Here are my words (you, clever reader, are quite possibly aware of their meanings and already sprinkle them through your everyday conversations. I, on the other hand, did not).

  • Eupraxis (thank you David M)
  • Conation (actually, I did know what that meant because I’d written about it in a journal article published last year, but until I wrote about it I didn’t know what it meant)
  • Heuristic
  • Prevaricate (actually I wavered on this quite a bit)
  • Mendicant (it had been in the news – Tasmania is a mendicant state apparently)
  • Noetic (nothing to do with Christmas)
  • Rendering (a word from my Graphic Design unit)
  • Misandry (its opposite had been much in the news)
  • Chirographic
  • Contumacious (if my mother had known this word when I was a child I’m sure I would have heard it a lot!)
  • Whovian (my sister is a mad one of these)
  • Gonzo (I’d been to MONA and learnt this word while wandering the subterranean halls. Tim already knew it. He’d read Hunter S. Thompson apparently)
  • Metaredound (don’t ask me)
  • Analogous (I actually had heard this word, but I wanted to use it in a way I hadn’t used it before and that was in relation to colour: analogous harmony)
  • Indigent (thanks Germaine)
  • Calumniated (and again)
  • Emic
  • Etic (yes, they are related)
  • Eschatology
  • Ratiocination (I had to listen to this a number of times to get the pronunciation right. Thanks YouTube!)
  • Contingent (used in a way I didn’t understand – of all people, by my husband, in a journal article we wrote some time ago. I hadn’t told him I didn’t understand the way he used it as I didn’t want to look stupid!)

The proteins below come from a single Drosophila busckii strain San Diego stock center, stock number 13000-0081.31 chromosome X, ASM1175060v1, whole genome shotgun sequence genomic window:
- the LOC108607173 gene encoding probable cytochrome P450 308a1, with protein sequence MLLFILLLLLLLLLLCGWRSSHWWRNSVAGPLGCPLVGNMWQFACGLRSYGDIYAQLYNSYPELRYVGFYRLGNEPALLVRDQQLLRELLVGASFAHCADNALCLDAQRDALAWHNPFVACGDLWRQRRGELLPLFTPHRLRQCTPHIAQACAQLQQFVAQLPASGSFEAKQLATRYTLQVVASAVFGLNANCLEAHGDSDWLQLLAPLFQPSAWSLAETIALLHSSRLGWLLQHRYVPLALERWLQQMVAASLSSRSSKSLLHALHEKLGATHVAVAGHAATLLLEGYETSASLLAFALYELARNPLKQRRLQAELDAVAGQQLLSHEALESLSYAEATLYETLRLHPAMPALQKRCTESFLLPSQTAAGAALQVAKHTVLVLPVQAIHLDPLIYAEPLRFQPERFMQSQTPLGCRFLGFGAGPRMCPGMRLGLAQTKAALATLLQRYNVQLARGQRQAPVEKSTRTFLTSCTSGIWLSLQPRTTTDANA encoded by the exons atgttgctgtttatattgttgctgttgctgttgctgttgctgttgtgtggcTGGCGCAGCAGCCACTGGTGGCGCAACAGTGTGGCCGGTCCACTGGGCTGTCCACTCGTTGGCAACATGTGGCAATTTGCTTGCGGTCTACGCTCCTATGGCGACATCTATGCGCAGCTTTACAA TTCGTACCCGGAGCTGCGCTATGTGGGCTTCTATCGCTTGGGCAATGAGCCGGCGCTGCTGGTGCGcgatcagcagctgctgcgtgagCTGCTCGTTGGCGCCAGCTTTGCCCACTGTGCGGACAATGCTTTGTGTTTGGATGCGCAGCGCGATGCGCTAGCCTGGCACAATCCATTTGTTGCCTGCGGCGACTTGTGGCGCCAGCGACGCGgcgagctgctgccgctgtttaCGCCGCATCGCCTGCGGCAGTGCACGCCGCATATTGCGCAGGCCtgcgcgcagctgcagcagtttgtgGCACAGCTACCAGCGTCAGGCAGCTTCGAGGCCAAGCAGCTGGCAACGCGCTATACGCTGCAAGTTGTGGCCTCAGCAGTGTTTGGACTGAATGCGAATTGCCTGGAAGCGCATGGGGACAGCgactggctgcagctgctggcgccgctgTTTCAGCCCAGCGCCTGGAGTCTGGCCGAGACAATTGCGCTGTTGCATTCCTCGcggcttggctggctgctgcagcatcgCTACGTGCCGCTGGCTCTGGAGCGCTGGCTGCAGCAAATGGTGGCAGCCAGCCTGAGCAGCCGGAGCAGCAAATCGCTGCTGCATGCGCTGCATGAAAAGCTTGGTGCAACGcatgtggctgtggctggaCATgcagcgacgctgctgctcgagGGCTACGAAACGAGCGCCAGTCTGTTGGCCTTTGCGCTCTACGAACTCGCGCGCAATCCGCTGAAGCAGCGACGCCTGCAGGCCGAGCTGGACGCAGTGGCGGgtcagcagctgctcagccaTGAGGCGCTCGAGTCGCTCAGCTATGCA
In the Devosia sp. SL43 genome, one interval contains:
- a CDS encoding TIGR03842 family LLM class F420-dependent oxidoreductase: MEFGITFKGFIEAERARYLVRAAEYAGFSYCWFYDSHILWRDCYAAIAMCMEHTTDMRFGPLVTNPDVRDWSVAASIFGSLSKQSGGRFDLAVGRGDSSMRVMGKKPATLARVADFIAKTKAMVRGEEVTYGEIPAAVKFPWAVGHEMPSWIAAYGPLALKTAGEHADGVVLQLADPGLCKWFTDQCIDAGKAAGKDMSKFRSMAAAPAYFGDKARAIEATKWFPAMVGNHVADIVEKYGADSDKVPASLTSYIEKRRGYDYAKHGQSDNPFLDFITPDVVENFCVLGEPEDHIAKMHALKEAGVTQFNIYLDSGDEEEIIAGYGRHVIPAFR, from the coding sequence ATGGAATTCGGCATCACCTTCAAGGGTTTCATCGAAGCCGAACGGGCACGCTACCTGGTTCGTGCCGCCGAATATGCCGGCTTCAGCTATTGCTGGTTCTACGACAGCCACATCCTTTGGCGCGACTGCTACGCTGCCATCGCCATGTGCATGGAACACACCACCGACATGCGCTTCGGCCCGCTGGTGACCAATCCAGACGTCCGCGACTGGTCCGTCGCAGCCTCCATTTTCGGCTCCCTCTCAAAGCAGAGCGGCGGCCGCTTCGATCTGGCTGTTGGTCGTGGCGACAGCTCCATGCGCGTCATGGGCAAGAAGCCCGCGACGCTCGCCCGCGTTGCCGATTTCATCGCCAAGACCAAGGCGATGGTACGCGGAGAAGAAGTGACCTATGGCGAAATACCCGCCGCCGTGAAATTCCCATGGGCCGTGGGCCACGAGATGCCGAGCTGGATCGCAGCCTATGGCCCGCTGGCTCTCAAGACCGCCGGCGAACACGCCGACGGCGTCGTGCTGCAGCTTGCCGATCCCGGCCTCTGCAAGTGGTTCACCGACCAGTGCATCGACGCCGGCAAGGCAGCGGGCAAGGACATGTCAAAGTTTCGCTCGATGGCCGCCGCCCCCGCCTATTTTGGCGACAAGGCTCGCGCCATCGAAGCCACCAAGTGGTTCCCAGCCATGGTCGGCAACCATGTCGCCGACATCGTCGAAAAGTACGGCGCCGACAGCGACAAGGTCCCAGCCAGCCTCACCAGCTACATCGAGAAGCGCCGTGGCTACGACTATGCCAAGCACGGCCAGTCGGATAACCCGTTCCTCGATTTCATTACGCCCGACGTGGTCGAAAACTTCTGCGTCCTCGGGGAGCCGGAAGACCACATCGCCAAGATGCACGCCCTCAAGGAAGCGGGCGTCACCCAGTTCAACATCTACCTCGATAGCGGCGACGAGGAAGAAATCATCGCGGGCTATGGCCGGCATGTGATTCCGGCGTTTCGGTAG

• Hegemony (with a soft ‘j’ sound for the ‘g’)
  • Picayune
  • Ludology (nothing to do with Ludo as it turns out … although …)

So there you have it. New words to pepper through my dinner-time conversations. Feel free to use any of them, particularly in ways that are inventive and thus deeply satisfying.

I am a student and I am learning things. That’s what students do isn’t it? Isn’t that the purpose of being a student? It’s why I decided to be a student: to learn something/s. And even though I’ve said ‘the message’ countless times, it’s always different when you’re on the receiving end of it. The message is: learning can be hard. And it isn’t always fun.

But it is satisfying.

Being a student not only challenges my own identity (I have to flip between student and teacher on a regular basis and I am very conscious of not being a teacher in my student role – which is partly why I don’t engage on the discussion boards: I don’t yet have the student language down pat. I’m too caught up using teacher language and saying teacher things and I don’t want to do that as a student).

Being a student also challenges how others see me.

Some people, on first hearing that I am a university student again, thought (and said) “are you mad?” and other equally dis/en/couraging words. My new role was something they wanted to reject – it was ludicrous, or unnecessary (especially at your age), or just plain silly. I have a PhD, why would I want to be an under-grad again? That’s something young people do. I should do some serious study, not a bachelor degree in an area I potentially know a little bit about. Why, for instance, am I doing Professional Writing (that’s its official title – I thought I’d better check) when I have had a number of journal articles, book chapters and conference papers published?